Courtesty of UTSA
UTSA and Microsoft announced a three-year sustainable energy research and development pact on Wednesday, April 16. In addition, Microsoft will be donating $1 million to the Texas Sustainable Energy Research Institute at UTSA (SERI). Microsoft currently has one data center located in the Westover Hills neighborhood, and is investing $250 million to construct a new facility next to it.
The joint press conference was held in the Denman Room at UTSA. Mayor Julián Castro, Microsoft’s Director of Energy Strategy Brian Janous, UTSA President Ricardo Romo and UTSA’s Vice President for Research Dr. Mauli Agrawal spoke on behalf of the partnership.
The purpose of the pact is to include UTSA students and faculty in the research and development of energy efficient cloud technology. Dr. Romo believes students will directly benefit from the grants, scholarships and ‘cutting edge’ classroom technologies that will be provided by the extra resources. According to Microsoft’s Director of Energy Strategy, Brian Janous, “Students will work hand-in-hand with Microsoft researchers to look into new energy technologies such as micro-turbines to replace the diesel generators that are used during times of peak demand and grid outages.”
“Partnerships like this are at the nexus of two goals. They lift up the educational achievement of students and improve the economic development prospects of this city,” Castro explained. Speakers focused on helping San Antonio to become a frontrunner in a new and more environmentally conscious economy.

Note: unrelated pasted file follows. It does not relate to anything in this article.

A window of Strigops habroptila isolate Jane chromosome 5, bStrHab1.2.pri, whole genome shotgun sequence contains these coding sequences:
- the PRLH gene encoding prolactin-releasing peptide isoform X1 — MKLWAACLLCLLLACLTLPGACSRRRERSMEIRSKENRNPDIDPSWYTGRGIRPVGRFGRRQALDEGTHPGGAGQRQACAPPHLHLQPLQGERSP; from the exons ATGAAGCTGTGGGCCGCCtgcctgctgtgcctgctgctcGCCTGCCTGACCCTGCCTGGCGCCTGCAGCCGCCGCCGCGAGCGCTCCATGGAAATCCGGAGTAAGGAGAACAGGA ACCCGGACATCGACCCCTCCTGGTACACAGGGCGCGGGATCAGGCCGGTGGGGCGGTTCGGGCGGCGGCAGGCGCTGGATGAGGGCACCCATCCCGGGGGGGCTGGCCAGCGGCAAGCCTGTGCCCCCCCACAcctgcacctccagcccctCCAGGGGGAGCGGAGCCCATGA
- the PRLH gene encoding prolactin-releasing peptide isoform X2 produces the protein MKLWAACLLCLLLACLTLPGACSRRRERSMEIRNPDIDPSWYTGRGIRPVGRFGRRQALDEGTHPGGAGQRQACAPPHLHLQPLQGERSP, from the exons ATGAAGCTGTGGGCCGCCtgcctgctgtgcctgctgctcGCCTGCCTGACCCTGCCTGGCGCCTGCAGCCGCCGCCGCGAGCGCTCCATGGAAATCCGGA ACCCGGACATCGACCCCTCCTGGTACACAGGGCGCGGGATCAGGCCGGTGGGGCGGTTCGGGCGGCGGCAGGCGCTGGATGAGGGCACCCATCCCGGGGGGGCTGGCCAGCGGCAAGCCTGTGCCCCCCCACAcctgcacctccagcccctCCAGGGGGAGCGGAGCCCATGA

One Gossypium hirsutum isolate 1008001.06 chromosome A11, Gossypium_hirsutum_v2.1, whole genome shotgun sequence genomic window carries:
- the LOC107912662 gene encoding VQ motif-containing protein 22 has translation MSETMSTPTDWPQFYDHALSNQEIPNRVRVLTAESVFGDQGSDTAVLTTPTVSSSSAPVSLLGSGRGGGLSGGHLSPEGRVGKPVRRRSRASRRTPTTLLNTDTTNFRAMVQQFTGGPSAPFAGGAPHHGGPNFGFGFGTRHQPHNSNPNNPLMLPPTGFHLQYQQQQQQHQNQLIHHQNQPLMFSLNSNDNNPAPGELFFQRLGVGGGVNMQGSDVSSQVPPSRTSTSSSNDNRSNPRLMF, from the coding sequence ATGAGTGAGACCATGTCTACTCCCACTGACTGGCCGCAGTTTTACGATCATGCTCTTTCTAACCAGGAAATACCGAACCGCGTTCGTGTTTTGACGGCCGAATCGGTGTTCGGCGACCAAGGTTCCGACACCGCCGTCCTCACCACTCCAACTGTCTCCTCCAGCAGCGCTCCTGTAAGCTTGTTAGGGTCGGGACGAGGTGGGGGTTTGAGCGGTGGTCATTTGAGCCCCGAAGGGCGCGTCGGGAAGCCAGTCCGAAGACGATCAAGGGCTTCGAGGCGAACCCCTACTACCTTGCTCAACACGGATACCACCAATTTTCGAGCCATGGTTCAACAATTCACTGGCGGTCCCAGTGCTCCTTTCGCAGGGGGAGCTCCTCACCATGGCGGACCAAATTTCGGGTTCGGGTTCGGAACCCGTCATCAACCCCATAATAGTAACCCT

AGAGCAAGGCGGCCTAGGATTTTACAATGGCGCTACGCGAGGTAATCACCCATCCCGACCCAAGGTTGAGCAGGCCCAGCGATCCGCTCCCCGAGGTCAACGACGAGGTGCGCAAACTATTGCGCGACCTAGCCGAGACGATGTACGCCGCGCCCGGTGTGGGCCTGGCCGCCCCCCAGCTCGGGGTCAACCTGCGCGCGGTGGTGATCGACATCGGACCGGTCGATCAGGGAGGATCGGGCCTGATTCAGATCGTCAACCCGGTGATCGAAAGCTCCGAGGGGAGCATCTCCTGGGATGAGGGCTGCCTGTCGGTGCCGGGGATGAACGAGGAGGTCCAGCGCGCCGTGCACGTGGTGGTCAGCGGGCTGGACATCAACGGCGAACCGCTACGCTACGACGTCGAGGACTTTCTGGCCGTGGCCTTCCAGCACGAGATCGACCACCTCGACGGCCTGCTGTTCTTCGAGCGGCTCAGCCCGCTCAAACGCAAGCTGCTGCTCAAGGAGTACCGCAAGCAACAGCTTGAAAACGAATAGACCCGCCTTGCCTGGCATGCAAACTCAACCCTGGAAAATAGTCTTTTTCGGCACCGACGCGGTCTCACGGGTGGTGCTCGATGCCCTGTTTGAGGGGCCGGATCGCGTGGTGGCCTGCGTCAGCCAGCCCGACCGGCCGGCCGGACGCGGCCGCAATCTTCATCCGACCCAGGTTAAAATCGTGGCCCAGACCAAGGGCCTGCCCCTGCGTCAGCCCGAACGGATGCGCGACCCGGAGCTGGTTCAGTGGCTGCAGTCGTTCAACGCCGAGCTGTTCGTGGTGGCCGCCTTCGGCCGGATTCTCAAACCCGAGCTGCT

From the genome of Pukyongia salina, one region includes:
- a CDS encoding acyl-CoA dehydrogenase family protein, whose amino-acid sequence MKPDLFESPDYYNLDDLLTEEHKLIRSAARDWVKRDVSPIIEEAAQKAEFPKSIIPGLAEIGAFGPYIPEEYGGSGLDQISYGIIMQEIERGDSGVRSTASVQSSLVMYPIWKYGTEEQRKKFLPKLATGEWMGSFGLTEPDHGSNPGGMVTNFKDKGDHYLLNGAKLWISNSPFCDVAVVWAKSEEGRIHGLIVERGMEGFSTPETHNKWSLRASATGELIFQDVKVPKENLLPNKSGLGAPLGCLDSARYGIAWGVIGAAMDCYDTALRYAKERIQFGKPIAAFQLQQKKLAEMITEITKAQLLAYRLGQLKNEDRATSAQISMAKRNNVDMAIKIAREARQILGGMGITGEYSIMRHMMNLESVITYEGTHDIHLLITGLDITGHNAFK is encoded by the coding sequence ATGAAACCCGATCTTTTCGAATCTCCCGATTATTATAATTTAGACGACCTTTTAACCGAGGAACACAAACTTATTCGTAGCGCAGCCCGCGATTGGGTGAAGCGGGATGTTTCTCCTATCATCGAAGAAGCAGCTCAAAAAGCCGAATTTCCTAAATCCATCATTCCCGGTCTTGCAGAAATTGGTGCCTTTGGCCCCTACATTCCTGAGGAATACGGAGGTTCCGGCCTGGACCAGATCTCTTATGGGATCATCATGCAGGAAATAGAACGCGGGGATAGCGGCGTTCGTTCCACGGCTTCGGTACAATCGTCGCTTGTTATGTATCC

“We are on the cusp of a major shift in the energy sector. It’s not a question of if, but when and how,” stated Janous. “Fossil fuels will continue to be part of the economy. How we get more out of our fuels and reduce energy dependence is the issue. This is where technology plays a critical role.”
Technological developments made at UTSA could influence the design of future data centers across the nation. “We spend more on energy over the life of a data center than we do to build the data center itself,” said Janous. More and more companies are shifting towards “distributed energy generation,” in order to become more sustainable and cut energy expenses.
The program will provide computer science, engineering and natural science students an experience working with industry leaders on solutions for real world problems. The work done in laboratories helps prepare UTSA students for life after college and provides an opportunity to achieve great things while still in school.
“Undergraduate students are achieving remarkable things and receiving patents — not just faculty,” said Dr. Romo.
Microsoft opened its first San Antonio data center in 2009. The facility currently utilizes sustainable practices like wind energy and wastewater cooling. Microsoft currently has 75 employees at the data center, and the expansion will add 25 more jobs. Microsoft also does not offer internships in San Antonio. Job opportunities and internships for the company are concentrated in Seattle. Microsoft recently signed a twenty-year wind energy Power Purchase Agreement with Keechi Wind, a wind farm in central Texas. This could just be the beginning for Texas’ presence into the arena of green IT.